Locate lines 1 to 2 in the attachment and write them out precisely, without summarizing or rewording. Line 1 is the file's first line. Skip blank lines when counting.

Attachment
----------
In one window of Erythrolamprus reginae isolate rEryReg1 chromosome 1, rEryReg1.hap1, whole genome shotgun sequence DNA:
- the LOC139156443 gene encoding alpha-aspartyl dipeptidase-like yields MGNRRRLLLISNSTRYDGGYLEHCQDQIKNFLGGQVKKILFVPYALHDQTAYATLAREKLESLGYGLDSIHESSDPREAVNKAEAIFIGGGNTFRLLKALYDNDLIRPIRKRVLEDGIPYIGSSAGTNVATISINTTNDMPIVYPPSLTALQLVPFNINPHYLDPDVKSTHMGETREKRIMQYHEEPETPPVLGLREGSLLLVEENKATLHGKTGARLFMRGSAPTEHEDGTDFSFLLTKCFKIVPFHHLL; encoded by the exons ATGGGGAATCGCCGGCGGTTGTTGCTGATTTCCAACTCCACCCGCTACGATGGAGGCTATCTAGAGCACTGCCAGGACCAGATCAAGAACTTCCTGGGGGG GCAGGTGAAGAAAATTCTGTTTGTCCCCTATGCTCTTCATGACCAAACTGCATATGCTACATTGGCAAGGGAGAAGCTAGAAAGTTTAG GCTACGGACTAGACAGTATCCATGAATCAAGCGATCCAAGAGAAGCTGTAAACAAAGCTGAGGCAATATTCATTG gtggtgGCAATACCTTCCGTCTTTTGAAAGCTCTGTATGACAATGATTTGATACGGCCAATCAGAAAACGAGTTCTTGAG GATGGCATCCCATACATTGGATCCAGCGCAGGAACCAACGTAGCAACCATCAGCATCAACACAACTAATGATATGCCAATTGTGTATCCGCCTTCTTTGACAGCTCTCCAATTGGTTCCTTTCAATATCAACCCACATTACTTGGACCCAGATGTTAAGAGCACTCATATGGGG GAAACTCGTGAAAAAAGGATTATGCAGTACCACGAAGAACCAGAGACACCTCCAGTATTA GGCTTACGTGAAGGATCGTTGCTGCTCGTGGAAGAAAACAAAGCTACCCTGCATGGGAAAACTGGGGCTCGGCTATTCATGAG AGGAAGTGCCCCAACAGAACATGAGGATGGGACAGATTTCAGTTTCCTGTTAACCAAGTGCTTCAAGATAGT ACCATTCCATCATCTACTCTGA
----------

In one window of Erythrolamprus reginae isolate rEryReg1 chromosome 1, rEryReg1.hap1, whole genome shotgun sequence DNA:
- the LOC139156443 gene encoding alpha-aspartyl dipeptidase-like yields MGNRRRLLLISNSTRYDGGYLEHCQDQIKNFLGGQVKKILFVPYALHDQTAYATLAREKLESLGYGLDSIHESSDPREAVNKAEAIFIGGGNTFRLLKALYDNDLIRPIRKRVLEDGIPYIGSSAGTNVATISINTTNDMPIVYPPSLTALQLVPFNINPHYLDPDVKSTHMGETREKRIMQYHEEPETPPVLGLREGSLLLVEENKATLHGKTGARLFMRGSAPTEHEDGTDFSFLLTKCFKIVPFHHLL; encoded by the exons ATGGGGAATCGCCGGCGGTTGTTGCTGATTTCCAACTCCACCCGCTACGATGGAGGCTATCTAGAGCACTGCCAGGACCAGATCAAGAACTTCCTGGGGGG GCAGGTGAAGAAAATTCTGTTTGTCCCCTATGCTCTTCATGACCAAACTGCATATGCTACATTGGCAAGGGAGAAGCTAGAAAGTTTAG GCTACGGACTAGACAGTATCCATGAATCAAGCGATCCAAGAGAAGCTGTAAACAAAGCTGAGGCAATATTCATTG gtggtgGCAATACCTTCCGTCTTTTGAAAGCTCTGTATGACAATGATTTGATACGGCCAATCAGAAAACGAGTTCTTGAG GATGGCATCCCATACATTGGATCCAGCGCAGGAACCAACGTAGCAACCATCAGCATCAACACAACTAATGATATGCCAATTGTGTATCCGCCTTCTTTGACAGCTCTCCAATTGGTTCCTTTCAATATCAACCCACATTACTTGGACCCAGATGTTAAGAGCACTCATATGGGG GAAACTCGTGAAAAAAGGATTATGCAGTACCACGAAGAACCAGAGACACCTCCAGTATTA GGCTTACGTGAAGGATCGTTGCTGCTCGTGGAAGAAAACAAAGCTACCCTGCATGGGAAAACTGGGGCTCGGCTATTCATGAG AGGAAGTGCCCCAACAGAACATGAGGATGGGACAGATTTCAGTTTCCTGTTAACCAAGTGCTTCAAGATAGT ACCATTCCATCATCTACTCTGA